Twitter to trim 8 percent of its staff

New CEO Jack Dorsey tells employees the cuts will help the company focus on the "experiences which will have the greatest impact."

Lance Whitney Contributing Writer
Lance Whitney is a freelance technology writer and trainer and a former IT professional. He's written for Time, CNET, PCMag, and several other publications. He's the author of two tech books--one on Windows and another on LinkedIn.
Terry Collins Staff Reporter, CNET News
Terry writes about social networking giants and legal issues in Silicon Valley for CNET News. He joined CNET News from the Associated Press, where he spent the six years covering major breaking news in the San Francisco Bay Area. Before the AP, Terry worked at the Star Tribune in Minneapolis and the Kansas City Star. Terry's a native of Chicago.
Lance Whitney
Terry Collins
3 min read

Twitter is trimming around 8 percent of its workforce. James Martin/CNET

Twitter CEO Jack Dorsey is cracking the whip.

The social network will lay off up to 336 employees, or about 8 percent of its workforce, as it looks to streamline its operations, Dorsey said Tuesday.

This is Dorsey's first major business move since being named permanent chief executive on October 5. Dorsey, who was the San Francisco-based company's first CEO before he was pushed out seven years ago, had been interim chief executive since July. He is also the CEO of Square, the mobile-payments company he founded in 2009.

Known for the brevity and speed of users' posts, Twitter has been struggling to become more inviting and engaging to a broader audience. ""="" shortcode="link" asset-type="article" uuid="53b851d7-18d0-4876-9be2-992539c2e277" slug="twitters-new-moments-feature-spotlights-events-as-they-unfold" link-text="Last week, the social network unveiled " section="news" title="Twitter's new Moments spotlights events as they unfold" edition="us" data-key="link_bulk_key" api="{"id":"53b851d7-18d0-4876-9be2-992539c2e277","slug":"twitters-new-moments-feature-spotlights-events-as-they-unfold","contentType":null,"edition":"us","topic":{"slug":"online"},"metaData":{"typeTitle":null,"hubTopicPathString":"Tech^Services and Software^Online","reviewType":null},"section":"news"}"> the first stage of a product revamp featuring curated tweets, videos and images of major trending events, such as concerts, sports contests and breaking news. The job cuts announced Tuesday will produce a "faster" and "nimbler" organization that can deliver the next phases of product development, Dorsey said in an email to employees.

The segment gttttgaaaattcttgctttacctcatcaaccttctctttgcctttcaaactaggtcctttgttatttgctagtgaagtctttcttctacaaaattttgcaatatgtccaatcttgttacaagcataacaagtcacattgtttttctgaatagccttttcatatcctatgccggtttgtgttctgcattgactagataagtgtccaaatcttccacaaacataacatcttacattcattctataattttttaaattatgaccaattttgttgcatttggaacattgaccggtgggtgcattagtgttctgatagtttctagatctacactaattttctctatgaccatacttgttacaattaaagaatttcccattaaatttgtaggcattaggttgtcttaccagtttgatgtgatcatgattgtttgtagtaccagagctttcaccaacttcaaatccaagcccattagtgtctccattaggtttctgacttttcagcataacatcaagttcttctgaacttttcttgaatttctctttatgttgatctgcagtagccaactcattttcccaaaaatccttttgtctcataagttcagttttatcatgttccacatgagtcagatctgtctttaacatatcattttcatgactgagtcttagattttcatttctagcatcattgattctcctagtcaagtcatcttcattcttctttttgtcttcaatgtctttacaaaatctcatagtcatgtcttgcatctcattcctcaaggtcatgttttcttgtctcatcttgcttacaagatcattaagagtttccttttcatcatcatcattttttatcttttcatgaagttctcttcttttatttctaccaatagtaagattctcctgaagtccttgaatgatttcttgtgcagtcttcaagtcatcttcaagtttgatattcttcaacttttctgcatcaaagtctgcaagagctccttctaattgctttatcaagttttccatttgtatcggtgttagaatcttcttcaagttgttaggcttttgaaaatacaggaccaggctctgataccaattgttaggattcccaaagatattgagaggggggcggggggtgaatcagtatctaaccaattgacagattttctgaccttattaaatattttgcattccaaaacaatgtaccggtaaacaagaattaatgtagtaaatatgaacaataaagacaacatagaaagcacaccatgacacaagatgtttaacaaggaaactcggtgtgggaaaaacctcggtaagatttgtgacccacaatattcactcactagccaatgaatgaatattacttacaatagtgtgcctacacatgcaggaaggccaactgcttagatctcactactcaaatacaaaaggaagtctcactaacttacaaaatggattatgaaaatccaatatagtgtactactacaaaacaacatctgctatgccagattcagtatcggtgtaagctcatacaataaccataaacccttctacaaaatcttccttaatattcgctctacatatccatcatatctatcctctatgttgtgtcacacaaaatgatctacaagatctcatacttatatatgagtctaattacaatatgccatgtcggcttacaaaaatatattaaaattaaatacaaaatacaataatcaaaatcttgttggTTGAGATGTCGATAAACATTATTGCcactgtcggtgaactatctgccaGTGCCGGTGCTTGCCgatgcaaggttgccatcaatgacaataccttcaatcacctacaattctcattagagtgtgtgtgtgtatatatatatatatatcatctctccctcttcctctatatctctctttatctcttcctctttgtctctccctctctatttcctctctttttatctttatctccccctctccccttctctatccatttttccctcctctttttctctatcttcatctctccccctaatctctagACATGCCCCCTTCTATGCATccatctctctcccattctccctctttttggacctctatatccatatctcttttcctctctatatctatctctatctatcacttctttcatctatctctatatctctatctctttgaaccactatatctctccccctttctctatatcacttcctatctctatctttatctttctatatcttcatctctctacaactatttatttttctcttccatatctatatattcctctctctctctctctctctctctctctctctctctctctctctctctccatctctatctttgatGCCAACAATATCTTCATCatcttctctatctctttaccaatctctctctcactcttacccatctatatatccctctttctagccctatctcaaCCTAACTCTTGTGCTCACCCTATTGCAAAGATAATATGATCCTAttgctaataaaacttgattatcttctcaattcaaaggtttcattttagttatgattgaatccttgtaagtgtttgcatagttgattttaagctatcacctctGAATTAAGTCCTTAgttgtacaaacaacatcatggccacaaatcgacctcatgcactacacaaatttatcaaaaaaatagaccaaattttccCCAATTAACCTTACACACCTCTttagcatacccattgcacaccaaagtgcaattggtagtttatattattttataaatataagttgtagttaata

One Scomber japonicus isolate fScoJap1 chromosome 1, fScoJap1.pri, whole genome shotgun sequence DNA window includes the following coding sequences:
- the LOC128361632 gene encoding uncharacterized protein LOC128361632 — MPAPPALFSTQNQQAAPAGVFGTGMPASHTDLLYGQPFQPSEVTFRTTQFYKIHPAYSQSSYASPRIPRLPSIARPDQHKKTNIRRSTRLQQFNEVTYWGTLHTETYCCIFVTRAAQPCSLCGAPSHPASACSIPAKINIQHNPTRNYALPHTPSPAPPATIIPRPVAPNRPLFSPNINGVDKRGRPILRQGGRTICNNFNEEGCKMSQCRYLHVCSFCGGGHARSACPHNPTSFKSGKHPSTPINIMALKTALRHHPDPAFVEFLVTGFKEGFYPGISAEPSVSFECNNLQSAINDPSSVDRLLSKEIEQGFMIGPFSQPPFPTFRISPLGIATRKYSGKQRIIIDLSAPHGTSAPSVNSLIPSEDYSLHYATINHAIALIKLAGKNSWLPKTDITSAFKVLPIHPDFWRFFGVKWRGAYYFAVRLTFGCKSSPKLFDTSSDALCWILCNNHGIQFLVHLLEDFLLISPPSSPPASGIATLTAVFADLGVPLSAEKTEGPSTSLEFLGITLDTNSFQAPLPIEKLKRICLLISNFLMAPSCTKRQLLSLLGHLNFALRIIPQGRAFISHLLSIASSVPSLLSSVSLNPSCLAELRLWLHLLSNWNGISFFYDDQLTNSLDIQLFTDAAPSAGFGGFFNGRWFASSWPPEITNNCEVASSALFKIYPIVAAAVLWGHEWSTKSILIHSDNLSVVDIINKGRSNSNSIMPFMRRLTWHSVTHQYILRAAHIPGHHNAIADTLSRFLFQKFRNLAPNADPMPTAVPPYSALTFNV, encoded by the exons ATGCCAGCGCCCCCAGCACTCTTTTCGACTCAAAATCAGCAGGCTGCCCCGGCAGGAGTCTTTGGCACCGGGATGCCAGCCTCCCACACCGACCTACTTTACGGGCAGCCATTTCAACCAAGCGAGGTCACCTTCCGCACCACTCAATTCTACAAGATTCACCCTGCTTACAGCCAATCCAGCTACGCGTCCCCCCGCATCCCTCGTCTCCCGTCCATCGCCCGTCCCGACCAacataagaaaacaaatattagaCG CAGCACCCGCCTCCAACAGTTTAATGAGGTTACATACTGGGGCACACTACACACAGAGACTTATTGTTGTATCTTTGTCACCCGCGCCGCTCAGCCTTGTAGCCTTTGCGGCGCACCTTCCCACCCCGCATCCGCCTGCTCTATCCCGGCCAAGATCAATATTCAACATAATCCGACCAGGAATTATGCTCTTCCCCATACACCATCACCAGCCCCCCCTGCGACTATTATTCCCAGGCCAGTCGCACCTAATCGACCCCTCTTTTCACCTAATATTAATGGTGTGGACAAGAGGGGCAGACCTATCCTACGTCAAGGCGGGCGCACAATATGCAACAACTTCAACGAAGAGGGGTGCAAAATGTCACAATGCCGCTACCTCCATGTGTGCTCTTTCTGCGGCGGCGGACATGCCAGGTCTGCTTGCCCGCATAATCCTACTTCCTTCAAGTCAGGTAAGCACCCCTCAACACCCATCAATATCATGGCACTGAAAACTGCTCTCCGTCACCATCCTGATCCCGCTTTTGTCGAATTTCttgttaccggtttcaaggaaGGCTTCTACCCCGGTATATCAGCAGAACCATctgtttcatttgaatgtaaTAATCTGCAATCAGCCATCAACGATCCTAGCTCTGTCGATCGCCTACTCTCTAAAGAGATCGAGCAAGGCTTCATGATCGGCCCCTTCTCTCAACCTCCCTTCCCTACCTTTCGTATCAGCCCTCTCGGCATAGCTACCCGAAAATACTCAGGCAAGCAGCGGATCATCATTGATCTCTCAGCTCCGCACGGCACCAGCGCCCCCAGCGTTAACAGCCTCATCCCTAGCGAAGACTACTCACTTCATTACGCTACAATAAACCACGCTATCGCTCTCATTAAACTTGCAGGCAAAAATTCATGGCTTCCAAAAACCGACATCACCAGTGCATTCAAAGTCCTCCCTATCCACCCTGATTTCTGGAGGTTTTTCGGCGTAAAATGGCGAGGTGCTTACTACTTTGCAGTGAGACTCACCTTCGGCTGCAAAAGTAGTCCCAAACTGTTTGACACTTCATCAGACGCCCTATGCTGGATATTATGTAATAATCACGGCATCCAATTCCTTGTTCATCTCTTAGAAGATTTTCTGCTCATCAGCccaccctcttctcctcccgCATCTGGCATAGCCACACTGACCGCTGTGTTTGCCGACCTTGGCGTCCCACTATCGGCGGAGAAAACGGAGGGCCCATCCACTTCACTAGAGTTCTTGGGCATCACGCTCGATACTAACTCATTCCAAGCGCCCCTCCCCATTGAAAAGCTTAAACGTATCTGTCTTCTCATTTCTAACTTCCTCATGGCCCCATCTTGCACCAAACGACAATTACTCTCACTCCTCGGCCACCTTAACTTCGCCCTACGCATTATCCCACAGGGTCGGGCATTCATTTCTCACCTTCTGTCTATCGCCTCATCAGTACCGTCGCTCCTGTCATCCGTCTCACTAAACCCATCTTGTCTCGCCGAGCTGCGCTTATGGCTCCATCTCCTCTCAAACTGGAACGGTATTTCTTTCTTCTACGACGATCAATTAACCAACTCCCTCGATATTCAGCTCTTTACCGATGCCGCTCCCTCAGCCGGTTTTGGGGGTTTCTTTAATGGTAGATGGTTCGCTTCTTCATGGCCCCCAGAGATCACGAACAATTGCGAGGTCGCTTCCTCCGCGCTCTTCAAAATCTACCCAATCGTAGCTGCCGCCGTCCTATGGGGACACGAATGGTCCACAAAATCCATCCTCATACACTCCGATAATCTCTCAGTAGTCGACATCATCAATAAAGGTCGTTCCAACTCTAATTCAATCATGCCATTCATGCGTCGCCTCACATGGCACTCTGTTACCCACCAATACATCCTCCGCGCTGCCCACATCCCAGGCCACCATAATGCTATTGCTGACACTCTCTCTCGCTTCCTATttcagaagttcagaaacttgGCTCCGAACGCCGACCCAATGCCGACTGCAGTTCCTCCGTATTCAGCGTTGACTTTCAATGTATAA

"The road map is focused on the experiences which will have the greatest impact," Dorsey wrote. "We launched the first of these experiences last week with Moments, a great beginning, and a bold peek into the future of how people will see what's going on in the world."

Jack is back at Twitter (pictures)

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Twitter had 4,100 workers around the world, half of them engineers and the rest spread among administrative and marketing, as of June 30. The layoffs will be felt across the company, Dorsey said.

"We feel strongly that Engineering will move much faster with a smaller and nimbler team, while remaining the biggest percentage of our workforce," he said. Dorsey also told affected employees they will receive "generous exit packages and help finding a new job."

Twitter in July reported 316 million monthly active users in the second quarter, up 3 percent from the previous quarter. In contrast, more than 1.5 billion users regularly engage on Facebook and 400 million people are active on Instagram. That crimps Twitter's ability to woo advertising dollars since companies are keen to reach the largest audiences they can.

To help boost its appeal, Twitter in August made it easier for users to send longer direct messages to specific individuals. Last month it added a button that lets users buy products directly from a tweet.

Analysts and investors anticipated the job cuts after reports surfaced that the company opted not to lease up to 100,000 square feet of additional space across from its San Francisco headquarters.

Analyst Shebly Seyrafi with FBN Securities called the layoffs a "one-time" move to "clean the slate and right-size" Twitter. Seyrafi also noted that Moments has been garnering generally positive reviews.

The layoffs also will "give a jolt and a sense of urgency to a waning corporate culture," said Cantor Fitzgerald analyst Youssef Squali.

Twitter's stock rose as much as 5 percent Tuesday on news of the layoffs.

Twitter expects to spend $5 million to $15 million in total restructuring charges related to the job cuts, the company said in an SEC filing. Twitter is scheduled to report its results for the third quarter on October 27.

Update, 2:28 p.m. PT: Adds information on Twitter's restructuring costs.